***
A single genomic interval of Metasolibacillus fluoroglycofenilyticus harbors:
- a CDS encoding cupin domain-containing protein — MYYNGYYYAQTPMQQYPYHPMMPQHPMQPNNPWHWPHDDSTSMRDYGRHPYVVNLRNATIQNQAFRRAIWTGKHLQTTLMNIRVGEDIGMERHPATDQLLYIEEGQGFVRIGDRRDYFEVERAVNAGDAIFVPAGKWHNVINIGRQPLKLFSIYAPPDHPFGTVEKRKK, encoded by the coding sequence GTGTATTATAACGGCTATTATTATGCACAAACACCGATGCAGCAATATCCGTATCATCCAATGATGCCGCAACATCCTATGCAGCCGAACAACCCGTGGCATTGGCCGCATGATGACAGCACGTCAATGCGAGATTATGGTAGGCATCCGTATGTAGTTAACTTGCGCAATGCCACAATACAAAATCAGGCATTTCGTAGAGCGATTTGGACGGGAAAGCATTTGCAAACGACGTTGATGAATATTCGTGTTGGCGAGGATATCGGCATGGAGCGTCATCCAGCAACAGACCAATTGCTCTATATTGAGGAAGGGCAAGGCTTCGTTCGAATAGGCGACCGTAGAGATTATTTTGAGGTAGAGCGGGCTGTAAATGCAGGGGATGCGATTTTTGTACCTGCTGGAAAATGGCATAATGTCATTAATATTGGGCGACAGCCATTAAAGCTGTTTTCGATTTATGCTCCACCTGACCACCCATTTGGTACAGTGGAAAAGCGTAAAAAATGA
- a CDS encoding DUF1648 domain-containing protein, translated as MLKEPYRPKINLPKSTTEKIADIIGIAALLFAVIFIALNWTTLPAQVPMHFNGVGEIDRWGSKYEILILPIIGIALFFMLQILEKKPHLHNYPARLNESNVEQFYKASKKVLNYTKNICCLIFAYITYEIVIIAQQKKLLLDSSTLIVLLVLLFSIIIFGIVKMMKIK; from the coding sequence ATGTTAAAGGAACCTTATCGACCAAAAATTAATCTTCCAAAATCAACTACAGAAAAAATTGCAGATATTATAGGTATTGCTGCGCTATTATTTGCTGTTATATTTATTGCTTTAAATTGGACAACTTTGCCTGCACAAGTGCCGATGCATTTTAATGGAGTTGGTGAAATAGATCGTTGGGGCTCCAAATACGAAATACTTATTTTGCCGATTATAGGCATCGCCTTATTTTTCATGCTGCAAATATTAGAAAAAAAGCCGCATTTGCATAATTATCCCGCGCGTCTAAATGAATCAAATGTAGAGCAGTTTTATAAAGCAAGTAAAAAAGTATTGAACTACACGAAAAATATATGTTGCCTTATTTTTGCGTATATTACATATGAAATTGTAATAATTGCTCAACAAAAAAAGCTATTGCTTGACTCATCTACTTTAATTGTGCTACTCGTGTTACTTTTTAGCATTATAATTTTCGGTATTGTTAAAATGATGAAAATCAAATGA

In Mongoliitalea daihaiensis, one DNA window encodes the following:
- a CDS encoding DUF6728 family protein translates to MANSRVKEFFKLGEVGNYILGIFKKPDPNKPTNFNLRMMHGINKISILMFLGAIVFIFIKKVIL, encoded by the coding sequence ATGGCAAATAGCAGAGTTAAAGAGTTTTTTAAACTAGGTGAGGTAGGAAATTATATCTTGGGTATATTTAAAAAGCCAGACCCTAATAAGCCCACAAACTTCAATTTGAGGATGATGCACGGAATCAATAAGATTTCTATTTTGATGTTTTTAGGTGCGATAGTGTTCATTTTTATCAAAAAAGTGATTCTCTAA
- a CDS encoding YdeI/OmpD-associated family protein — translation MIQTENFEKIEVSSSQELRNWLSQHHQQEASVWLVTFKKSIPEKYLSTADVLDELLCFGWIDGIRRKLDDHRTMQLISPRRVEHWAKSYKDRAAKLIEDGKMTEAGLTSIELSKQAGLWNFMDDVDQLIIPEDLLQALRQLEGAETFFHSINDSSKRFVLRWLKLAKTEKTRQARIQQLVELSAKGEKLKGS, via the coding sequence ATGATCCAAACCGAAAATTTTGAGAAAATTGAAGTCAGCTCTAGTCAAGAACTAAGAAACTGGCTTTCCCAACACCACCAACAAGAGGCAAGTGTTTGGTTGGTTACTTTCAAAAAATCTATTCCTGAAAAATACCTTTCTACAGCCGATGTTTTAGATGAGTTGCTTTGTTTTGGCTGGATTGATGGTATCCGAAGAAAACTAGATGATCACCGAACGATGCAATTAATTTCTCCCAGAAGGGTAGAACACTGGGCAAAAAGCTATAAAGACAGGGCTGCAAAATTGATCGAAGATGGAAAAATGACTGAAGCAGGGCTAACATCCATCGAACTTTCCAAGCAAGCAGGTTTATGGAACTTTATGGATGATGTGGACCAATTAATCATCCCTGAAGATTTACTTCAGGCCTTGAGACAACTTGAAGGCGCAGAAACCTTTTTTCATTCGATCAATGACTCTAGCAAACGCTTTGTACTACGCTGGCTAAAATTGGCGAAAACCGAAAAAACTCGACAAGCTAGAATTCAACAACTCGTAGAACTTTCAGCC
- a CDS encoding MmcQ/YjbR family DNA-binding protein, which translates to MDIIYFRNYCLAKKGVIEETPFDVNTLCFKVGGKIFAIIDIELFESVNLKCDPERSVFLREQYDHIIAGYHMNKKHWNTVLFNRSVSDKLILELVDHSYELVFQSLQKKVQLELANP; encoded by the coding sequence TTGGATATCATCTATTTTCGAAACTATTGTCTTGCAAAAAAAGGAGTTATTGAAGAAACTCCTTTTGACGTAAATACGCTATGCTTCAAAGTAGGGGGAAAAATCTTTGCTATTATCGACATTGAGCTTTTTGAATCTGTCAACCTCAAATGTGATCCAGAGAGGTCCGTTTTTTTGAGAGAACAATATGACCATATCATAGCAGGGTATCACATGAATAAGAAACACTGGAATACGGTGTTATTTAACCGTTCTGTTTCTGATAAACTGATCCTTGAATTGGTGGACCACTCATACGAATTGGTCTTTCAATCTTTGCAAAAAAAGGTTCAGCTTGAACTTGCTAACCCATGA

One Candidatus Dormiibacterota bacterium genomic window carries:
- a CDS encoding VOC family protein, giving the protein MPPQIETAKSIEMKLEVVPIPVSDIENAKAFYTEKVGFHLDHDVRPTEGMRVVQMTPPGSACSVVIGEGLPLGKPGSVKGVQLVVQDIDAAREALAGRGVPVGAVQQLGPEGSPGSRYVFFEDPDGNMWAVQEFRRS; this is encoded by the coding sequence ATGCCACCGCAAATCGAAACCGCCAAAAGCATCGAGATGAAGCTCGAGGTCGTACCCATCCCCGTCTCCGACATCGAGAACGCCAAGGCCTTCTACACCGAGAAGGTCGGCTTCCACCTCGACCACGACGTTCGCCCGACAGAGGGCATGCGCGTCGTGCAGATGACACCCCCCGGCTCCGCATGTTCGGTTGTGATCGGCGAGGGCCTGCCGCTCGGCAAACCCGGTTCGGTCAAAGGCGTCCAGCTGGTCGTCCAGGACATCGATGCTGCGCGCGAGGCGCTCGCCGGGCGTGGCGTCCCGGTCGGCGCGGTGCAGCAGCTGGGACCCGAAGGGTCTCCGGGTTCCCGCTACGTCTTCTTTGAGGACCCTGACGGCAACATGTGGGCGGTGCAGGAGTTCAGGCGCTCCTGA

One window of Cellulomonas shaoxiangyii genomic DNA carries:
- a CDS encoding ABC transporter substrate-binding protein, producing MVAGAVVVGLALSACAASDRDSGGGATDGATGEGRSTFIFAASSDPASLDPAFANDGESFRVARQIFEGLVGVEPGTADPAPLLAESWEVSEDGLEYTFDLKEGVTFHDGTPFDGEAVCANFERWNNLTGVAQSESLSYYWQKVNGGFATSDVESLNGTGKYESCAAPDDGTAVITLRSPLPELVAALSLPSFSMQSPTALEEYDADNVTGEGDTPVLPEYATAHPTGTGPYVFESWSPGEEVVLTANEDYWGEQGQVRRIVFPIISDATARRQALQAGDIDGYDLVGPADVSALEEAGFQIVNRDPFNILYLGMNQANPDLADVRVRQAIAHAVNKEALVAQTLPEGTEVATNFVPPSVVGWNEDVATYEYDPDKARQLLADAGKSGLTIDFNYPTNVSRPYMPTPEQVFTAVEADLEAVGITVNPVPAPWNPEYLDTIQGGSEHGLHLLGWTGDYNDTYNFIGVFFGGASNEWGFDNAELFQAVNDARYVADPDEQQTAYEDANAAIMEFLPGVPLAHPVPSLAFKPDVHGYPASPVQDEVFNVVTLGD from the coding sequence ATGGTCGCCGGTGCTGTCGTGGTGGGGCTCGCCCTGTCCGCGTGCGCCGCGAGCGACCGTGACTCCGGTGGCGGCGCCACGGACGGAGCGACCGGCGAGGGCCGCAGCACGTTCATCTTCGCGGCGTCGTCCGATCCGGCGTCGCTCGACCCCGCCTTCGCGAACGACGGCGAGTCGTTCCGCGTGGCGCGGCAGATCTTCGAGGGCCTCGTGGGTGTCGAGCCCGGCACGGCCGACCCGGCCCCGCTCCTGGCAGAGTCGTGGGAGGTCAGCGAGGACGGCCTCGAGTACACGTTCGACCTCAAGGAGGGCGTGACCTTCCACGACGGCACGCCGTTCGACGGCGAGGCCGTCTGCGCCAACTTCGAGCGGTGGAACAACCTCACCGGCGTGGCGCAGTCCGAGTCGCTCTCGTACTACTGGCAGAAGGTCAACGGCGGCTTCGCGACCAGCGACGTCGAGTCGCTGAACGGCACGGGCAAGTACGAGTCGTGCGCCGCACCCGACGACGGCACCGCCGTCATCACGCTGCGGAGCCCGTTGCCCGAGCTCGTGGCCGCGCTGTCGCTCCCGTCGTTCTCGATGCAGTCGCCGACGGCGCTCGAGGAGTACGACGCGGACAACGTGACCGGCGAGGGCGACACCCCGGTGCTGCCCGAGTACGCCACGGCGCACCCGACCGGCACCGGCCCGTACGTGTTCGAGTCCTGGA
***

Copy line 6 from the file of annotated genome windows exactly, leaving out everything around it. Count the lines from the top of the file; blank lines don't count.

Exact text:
- a CDS encoding YdeI/OmpD-associated family protein — translation MIQTENFEKIEVSSSQELRNWLSQHHQQEASVWLVTFKKSIPEKYLSTADVLDELLCFGWIDGIRRKLDDHRTMQLISPRRVEHWAKSYKDRAAKLIEDGKMTEAGLTSIELSKQAGLWNFMDDVDQLIIPEDLLQALRQLEGAETFFHSINDSSKRFVLRWLKLAKTEKTRQARIQQLVELSAKGEKLKGS, via the coding sequence ATGATCCAAACCGAAAATTTTGAGAAAATTGAAGTCAGCTCTAGTCAAGAACTAAGAAACTGGCTTTCCCAACACCACCAACAAGAGGCAAGTGTTTGGTTGGTTACTTTCAAAAAATCTATTCCTGAAAAATACCTTTCTACAGCCGATGTTTTAGATGAGTTGCTTTGTTTTGGCTGGATTGATGGTATCCGAAGAAAACTAGATGATCACCGAACGATGCAATTAATTTCTCCCAGAAGGGTAGAACACTGGGCAAAAAGCTATAAAGACAGGGCTGCAAAATTGATCGAAGATGGAAAAATGACTGAAGCAGGGCTAACATCCATCGAACTTTCCAAGCAAGCAGGTTTATGGAACTTTATGGATGATGTGGACCAATTAATCATCCCTGAAGATTTACTTCAGGCCTTGAGACAACTTGAAGGCGCAGAAACCTTTTTTCATTCGATCAATGACTCTAGCAAACGCTTTGTACTACGCTGGCTAAAATTGGCGAAAACCGAAAAAACTCGACAAGCTAGAATTCAACAACTCGTAGAACTTTCAGCC